One thing I have learned from experience is that in a very diverse team, people deal with transparency very differently. Some people flourish on having large amounts of information, but others struggle with it and become fearful. And so, as a people leader for over 25 years, I have learned to taper what I share. It is our job as leaders to sometimes manage the information according to how much people can handle—to tell them enough to make them confident, but not so much that they lose that confidence.

And I also want to share an epic failure—we always like to speak about our successes, but we need to learn from failures as well. I spoke about trusting people to get the work done. Early in my career, I had a male team member who was working from home, and who would stay up all night playing video games and drinking, then call within some of the most outlandish excuses as to why he had not completed his work. Intuition told me not to believe him, but I was a people leader for the first time, and I wanted to be liked. So I accepted his excuses and covered his work for him. And one day I realized that I was doing his role and mine, and that was not acceptable. I called him on his behavior, asked for an explanation, and at the end of that conversation, he resigned on the spot. What I only realized later was that the rest of my team had been questioning, all along, why I had accepted that poor behavior and allowed it to continue. You must trust, but you must also learn to draw the line.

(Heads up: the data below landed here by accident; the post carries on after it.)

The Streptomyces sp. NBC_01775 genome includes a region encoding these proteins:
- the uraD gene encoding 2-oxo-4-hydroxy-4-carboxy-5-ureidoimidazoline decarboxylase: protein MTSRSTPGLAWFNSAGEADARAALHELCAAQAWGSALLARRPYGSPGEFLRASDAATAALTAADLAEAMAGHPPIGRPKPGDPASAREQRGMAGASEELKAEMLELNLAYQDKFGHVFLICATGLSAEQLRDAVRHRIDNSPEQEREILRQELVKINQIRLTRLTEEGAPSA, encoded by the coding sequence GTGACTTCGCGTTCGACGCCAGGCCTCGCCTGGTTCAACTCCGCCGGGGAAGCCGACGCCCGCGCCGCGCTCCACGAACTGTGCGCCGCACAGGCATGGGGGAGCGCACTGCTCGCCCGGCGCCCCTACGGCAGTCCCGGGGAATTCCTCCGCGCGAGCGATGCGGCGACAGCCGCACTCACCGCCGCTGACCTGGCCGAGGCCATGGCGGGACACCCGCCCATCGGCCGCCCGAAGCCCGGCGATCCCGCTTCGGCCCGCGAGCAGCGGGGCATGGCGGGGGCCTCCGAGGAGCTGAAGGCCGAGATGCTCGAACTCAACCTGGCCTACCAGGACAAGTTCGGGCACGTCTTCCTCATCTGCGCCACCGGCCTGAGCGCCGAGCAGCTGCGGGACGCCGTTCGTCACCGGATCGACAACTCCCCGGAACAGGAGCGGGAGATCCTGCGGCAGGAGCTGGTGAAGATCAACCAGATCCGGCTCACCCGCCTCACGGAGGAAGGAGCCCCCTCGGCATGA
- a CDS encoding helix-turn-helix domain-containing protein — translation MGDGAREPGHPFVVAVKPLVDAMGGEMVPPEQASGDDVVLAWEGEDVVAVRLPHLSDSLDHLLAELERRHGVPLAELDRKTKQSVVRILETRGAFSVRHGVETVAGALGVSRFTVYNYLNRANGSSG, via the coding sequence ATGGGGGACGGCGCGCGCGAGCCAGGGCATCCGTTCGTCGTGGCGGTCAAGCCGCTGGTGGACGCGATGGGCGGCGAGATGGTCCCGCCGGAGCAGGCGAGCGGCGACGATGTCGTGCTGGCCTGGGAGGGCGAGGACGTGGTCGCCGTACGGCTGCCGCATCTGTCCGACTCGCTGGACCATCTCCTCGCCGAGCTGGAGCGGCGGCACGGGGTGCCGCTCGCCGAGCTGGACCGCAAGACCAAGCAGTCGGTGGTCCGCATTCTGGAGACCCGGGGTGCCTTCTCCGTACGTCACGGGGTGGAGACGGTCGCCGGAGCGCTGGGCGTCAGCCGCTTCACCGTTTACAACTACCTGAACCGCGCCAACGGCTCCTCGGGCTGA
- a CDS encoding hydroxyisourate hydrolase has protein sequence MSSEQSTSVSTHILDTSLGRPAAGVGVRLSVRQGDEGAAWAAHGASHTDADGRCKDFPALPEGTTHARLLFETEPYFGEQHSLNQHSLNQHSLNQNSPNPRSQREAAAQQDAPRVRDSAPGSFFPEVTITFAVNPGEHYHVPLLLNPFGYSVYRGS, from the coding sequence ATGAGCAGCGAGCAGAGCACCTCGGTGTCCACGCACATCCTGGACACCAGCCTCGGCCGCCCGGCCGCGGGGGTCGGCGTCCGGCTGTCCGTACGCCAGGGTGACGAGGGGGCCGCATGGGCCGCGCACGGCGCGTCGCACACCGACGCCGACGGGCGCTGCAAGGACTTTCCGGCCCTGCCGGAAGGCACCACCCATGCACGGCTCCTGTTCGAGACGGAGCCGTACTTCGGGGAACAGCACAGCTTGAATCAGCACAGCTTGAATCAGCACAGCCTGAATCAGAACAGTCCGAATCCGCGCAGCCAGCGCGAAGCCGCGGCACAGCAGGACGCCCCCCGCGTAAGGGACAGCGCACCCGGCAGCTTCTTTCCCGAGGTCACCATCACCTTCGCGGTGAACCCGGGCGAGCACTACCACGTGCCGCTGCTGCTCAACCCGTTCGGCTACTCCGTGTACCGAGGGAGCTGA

For aspiring leaders in particular, what do they most need to understand to support women's performance?

For any aspiring leader, deliver what is expected of you. Be very clear about what your role is, what your people's roles are, and support them in it. If you have the capacity to take on more, always take it on board, because you are helping the broader business. But remember, meeting expectations is not something you have a choice in. If you are a leader, you can't say you would prefer to do something else.

Especially for leaders who want to bring on more women, give them the opportunity to have their voice heard. Those who don't always speak sometimes have the greatest insight, because they watch.

Finally, don't forget that the next group of men and women will be watching. Those 20- and 30-year-olds are watching what we 40- and 50-year-olds are doing, what pathway we are paving for the next generation. And if they don't see something that they feel is valuable, we will lose really talented men and women to other organizations who listen to their people. 

 

Read full story

Topics: Diversity, SheMatters, Performance Management, #ChooseToChallenge

Did you find this story helpful?

Author

QUICK POLL

What are the top work tech investment focus areas for your company currently?

How are you leading your company through The Great Resignation?

READ September 2021 issue of our magazine to learn how to win the war for talent.